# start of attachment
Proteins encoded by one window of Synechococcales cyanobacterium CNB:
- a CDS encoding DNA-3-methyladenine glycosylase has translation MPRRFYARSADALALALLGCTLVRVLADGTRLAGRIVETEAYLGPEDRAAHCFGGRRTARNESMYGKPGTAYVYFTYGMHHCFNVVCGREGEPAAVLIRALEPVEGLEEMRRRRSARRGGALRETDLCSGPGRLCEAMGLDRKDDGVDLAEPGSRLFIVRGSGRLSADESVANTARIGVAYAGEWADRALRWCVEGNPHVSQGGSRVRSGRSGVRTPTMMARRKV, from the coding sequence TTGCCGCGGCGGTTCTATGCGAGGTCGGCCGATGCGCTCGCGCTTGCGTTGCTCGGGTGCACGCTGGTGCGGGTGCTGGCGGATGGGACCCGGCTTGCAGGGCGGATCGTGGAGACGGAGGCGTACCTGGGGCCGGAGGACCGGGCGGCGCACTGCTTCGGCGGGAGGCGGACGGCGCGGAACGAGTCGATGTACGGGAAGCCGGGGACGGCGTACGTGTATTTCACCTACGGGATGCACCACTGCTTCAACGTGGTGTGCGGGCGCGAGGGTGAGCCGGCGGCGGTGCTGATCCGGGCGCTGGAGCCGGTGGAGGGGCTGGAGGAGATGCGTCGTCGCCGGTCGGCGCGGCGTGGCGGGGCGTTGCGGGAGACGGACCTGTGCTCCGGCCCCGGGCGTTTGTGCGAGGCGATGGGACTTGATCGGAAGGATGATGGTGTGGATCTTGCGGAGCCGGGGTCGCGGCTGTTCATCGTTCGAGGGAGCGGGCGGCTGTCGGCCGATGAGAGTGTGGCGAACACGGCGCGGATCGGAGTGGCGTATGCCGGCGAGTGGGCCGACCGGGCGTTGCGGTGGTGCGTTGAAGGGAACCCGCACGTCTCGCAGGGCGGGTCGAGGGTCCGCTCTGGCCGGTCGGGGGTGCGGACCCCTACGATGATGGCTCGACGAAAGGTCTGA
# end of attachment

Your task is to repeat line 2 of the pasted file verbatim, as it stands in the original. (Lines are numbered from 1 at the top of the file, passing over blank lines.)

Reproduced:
- a CDS encoding DNA-3-methyladenine glycosylase has translation MPRRFYARSADALALALLGCTLVRVLADGTRLAGRIVETEAYLGPEDRAAHCFGGRRTARNESMYGKPGTAYVYFTYGMHHCFNVVCGREGEPAAVLIRALEPVEGLEEMRRRRSARRGGALRETDLCSGPGRLCEAMGLDRKDDGVDLAEPGSRLFIVRGSGRLSADESVANTARIGVAYAGEWADRALRWCVEGNPHVSQGGSRVRSGRSGVRTPTMMARRKV, from the coding sequence TTGCCGCGGCGGTTCTATGCGAGGTCGGCCGATGCGCTCGCGCTTGCGTTGCTCGGGTGCACGCTGGTGCGGGTGCTGGCGGATGGGACCCGGCTTGCAGGGCGGATCGTGGAGACGGAGGCGTACCTGGGGCCGGAGGACCGGGCGGCGCACTGCTTCGGCGGGAGGCGGACGGCGCGGAACGAGTCGATGTACGGGAAGCCGGGGACGGCGTACGTGTATTTCACCTACGGGATGCACCACTGCTTCAACGTGGTGTGCGGGCGCGAGGGTGAGCCGGCGGCGGTGCTGATCCGGGCGCTGGAGCCGGTGGAGGGGCTGGAGGAGATGCGTCGTCGCCGGTCGGCGCGGCGTGGCGGGGCGTTGCGGGAGACGGACCTGTGCTCCGGCCCCGGGCGTTTGTGCGAGGCGATGGGACTTGATCGGAAGGATGATGGTGTGGATCTTGCGGAGCCGGGGTCGCGGCTGTTCATCGTTCGAGGGAGCGGGCGGCTGTCGGCCGATGAGAGTGTGGCGAACACGGCGCGGATCGGAGTGGCGTATGCCGGCGAGTGGGCCGACCGGGCGTTGCGGTGGTGCGTTGAAGGGAACCCGCACGTCTCGCAGGGCGGGTCGAGGGTCCGCTCTGGCCGGTCGGGGGTGCGGACCCCTACGATGATGGCTCGACGAAAGGTCTGA